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The five-year contract extension for Dallas Stars general manager Jim Nill highlighted an extremely newsy NHL week that included a blockbuster, straight-up trade between Columbus and Nashville and a former Halifix Moosehead requesting a trade at age 20.

Besides Nill deserving his new five-year deal — he has turned the Stars into the Western Conference's best team — the drama was heavy. To wit:

• Former Portland Winterhawks Ryan Johansen and Seth Jones were traded for each other Wednesday — center Johansen going to the Predators and defenseman Jones to the Blue Jackets — and they ran into each other at Port Columbus International Airport and talked about Johansen living at Jones' apartment in Nashville. Johansen couldn't return the favor because he had a roommate in Columbus. Johansen, 23, and Jones, 21, were No. 4 selections in the 2010 and 2013 drafts, respectively, and are considered franchise players at their positions.

My take: The Avalanche traded Ryan O'Reilly too soon. Unhappy here but still under contract this season, O'Reilly would have been an excellent trade partner with Nashville, given that the Preds would only accept a first-line franchise center for the Front Range-groomed Jones, a generational-type D-man.

• Jonathan Drouin, the No. 3 pick in the 2013 draft behind the Avalanche's Nathan MacKinnon and Florida's Aleksander Barkov, isn't happy with Tampa Bay or being reassigned to the minors and is requesting a trade, his agent said. In Colorado, local fans would love to see Drouin, 20, reunited with former Halifax linemate MacKinnon, who is intrigued by the thought.


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My take: Forget about it. The Lightning is in a position of power, Drouin will cost too much and Colorado must focus on rebuilding its blue line and not ever losing out again on a guy like Jones.

• Another former first overall pick, Vincent Lecavalier (1998), has found new life in Los Angeles, which traded a prospect and a draft pick to Philadelphia for Lecavalier, 35, and 26-year-old defenseman Luke Schenn. This was a purge for the Flyers, who regularly scratched Lecavalier and didn't want to re-sign Schenn, the No. 5 pick in 2008 by Toronto, and agreed to pay 50 percent of the players' current salaries. The deal got fishy when Lacavalier's agent said the former Tampa Bay superstar and 2004 Stanley Cup winner would retire at the end of the season, eliminating the final two years of his $4.5 million annual cap hit but introducing complicated recapture penalties.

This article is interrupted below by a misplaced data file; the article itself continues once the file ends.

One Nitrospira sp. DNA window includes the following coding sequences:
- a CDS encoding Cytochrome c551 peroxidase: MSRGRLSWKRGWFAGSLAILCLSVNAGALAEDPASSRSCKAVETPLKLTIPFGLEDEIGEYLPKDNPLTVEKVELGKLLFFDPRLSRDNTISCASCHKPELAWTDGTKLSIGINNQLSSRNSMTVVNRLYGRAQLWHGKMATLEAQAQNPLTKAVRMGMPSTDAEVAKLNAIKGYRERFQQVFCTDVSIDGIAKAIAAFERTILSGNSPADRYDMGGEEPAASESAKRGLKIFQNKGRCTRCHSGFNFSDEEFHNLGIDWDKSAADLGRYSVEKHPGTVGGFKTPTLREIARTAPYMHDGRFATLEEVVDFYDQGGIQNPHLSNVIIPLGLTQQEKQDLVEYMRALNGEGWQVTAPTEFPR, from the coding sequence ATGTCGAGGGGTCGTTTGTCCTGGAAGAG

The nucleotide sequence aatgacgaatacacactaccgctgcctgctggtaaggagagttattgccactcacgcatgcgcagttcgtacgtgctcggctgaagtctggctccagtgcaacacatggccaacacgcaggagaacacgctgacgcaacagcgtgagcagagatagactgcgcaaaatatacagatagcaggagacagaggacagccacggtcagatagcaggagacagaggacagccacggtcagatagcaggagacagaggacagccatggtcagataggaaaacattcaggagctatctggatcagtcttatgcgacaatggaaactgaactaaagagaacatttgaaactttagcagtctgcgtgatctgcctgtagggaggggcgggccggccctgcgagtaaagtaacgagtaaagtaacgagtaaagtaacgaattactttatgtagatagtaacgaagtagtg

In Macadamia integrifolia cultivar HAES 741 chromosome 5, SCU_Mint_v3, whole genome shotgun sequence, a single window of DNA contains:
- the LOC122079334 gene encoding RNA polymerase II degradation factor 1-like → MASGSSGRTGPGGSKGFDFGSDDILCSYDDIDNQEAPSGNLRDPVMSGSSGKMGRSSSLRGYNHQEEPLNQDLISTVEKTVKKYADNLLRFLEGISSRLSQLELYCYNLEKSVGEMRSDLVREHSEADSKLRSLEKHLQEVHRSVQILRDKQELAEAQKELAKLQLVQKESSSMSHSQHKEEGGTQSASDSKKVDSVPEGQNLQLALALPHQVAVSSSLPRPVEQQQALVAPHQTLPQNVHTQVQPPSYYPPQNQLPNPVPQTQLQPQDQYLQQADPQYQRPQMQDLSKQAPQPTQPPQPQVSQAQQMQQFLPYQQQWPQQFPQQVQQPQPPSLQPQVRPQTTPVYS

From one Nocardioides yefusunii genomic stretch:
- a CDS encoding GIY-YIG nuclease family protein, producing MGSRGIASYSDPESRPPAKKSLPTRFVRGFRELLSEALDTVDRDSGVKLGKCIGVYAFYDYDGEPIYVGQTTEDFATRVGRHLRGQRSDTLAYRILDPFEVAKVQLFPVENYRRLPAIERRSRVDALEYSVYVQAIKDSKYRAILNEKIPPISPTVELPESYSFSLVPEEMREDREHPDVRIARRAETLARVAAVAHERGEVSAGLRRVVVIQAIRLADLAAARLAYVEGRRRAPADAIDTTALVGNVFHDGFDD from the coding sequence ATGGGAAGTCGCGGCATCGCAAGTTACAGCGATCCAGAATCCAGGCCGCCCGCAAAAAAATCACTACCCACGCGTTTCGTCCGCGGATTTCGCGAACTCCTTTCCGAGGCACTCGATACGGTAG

My take: It appears Lecavalier was jailed in Philly and sold his future NHL earnings to live his "Baywatch" dream and hope to party with the Stanley Cup on the beach for a second time.

• Tuesday, a day before Columbus added Jones to its blue line, the Avs picked up journeyman defenseman Andrew Bodnarchuk, 27, on waivers from Columbus — perhaps because it was expecting the addition of Jones. And in Denver on Wednesday, Bodnarchuk was Francois Beauchemin's partner on Colorado's first pairing. Granted, Beauchemin's regular partner, Erik Johnson, is out with a minor knee injury.

My take: In addition to losing out on possibly adding Jones, the player they considered drafting No. 1 overall in 2013, the Avs added a defenseman the Blue Jackets couldn't use.

Mike Chambers: mchambers @denverpost.com or @mikechambers


Spotlight on ...

Steven Stamkos, F, Tampa Bay Lightning

When: Captain Stamkos and the Lightning visit the Avalanche on Tuesday in a nationally televised game at the Pepsi Center.

What's up: Stamkos is a scoring machine and a pending unrestricted free agent who probably will become the NHL's highest-paid player by July 2, a day after free agency begins. He has been unable to agree on a contract extension with the cap-strapped Lightning and is rumored to have a desire to return to his native Ontario and sign with the Toronto Maple Leafs.

Background: Stamkos was the No. 1 pick in the 2008 draft after scoring 58 goals in 61 games for major junior's Sarnia Sting in the 2007-08 season. In five full NHL seasons he has scored 40 goals three times and had 29 in the 48-game, lockout-shortened season of 2012-13. When he suffered a broken leg in the 2013-14 season, he had 25 goals in just 37 games.

Chambers' take: Stamkos, 25, has a $5.5 million salary this season with a $7.5 million cap hit, which is the annual average of his five-year, $37.5 million contract. He is the NHL's lowest-paid mega-star but soon will join Chicago Blackhawks stars Jonathan Toews and Patrick Kane in the league's $10 million cap-hit club.